“I sat down right in … that red chair in my living room, and I looked at the window. And you can see exactly what I saw, right before my eyes, from where I was sitting in the chair. Why, the tree! The holly tree! I looked at the tree in the window, and that became my inspiration… . And every morning since then, the wind has given me new colors through the windowpanes.”—Alma W. Thomas
Join us for a drop-in workshop that celebrates Alma W. Thomas’s connection to nature and her playful experimentation with paint. Guided by artist Racquel Keller, we will explore watercolor techniques, creating artwork full of color, light, and rhythm.
This is an in-person drop-in workshop for families with children ages 5 and up. Following covid protocol, groups of 12 vaccinated, masked, and socially distanced participants may enter the art workshop every 30 minutes. Before or after the workshop, small groups may relax in the lobby adjoining the workshop, a space designed for reading, reflecting, and playing art-card games.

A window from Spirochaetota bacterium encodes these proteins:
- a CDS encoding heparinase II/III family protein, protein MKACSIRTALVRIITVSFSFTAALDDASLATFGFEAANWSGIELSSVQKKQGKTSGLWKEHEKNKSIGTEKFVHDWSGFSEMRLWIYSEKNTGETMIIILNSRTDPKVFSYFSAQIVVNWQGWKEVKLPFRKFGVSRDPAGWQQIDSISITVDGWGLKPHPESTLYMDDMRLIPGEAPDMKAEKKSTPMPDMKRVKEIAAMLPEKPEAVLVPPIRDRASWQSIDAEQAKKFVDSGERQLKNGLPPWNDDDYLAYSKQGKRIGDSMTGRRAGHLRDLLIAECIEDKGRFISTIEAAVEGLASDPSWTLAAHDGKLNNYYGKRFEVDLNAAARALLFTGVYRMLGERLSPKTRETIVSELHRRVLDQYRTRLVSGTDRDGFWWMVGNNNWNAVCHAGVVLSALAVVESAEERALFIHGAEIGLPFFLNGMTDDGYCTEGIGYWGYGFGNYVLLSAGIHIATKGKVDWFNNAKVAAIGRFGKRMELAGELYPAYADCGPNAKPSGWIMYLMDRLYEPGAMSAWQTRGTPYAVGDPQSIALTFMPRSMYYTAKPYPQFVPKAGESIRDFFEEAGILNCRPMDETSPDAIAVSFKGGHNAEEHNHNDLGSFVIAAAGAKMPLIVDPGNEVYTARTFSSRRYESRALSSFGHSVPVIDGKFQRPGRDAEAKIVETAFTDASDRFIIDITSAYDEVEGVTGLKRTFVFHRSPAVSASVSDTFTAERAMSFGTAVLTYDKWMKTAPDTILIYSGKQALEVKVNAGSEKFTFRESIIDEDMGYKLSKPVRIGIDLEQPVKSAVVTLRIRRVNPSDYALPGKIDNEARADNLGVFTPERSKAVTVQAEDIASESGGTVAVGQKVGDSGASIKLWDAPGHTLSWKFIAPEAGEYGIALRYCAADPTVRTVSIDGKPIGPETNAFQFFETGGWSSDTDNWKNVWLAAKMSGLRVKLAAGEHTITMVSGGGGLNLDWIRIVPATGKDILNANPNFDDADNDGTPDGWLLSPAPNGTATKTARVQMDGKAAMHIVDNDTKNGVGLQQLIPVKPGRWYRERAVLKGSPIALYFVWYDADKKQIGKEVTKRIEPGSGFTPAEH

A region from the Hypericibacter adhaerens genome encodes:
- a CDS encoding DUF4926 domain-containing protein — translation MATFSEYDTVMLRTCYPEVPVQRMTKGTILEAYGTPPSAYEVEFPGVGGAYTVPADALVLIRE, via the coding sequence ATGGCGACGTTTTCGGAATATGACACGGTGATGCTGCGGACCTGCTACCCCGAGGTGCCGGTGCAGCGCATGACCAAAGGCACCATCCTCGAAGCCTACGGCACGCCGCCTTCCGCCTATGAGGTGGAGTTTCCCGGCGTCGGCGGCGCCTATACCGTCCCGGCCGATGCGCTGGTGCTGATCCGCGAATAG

Maryland-based multidisciplinary artist Racquel Keller (@RacquelKellerArt) is inspired by a love of nature and vintage objects. She is a storyteller whose work—painting, drawing, printmaking, and assemblage—focuses on the passage of time, its effect on memories, and the resulting sense of nostalgia.
Racquel earned her B.S. in Graphic Design, with a concentration in Fine Arts, from The American University, and also holds a Certificate of Leadership Coaching from Georgetown University. Racquel recently spent a month in France as a returning Artist-in-Residence at Chateau d’Orquevaux, where she explored the male gaze in historical paintings, reconstructing each work to reframe and reclaim the female narrative. During 2018-2021 she was an Artist-in-Residence with the City of Greenbelt, Maryland. She has been elected to attend the CAYO Residency in 2022 on Eleuthera Island, Bahamas.
IMAGE: Alma Thomas, Breeze Rustling Through Fall Flowers, 1968, Acrylic on canvas, 57 7/8 x 50 in., The Phillips Collection, Gift of Franz Bader, 1976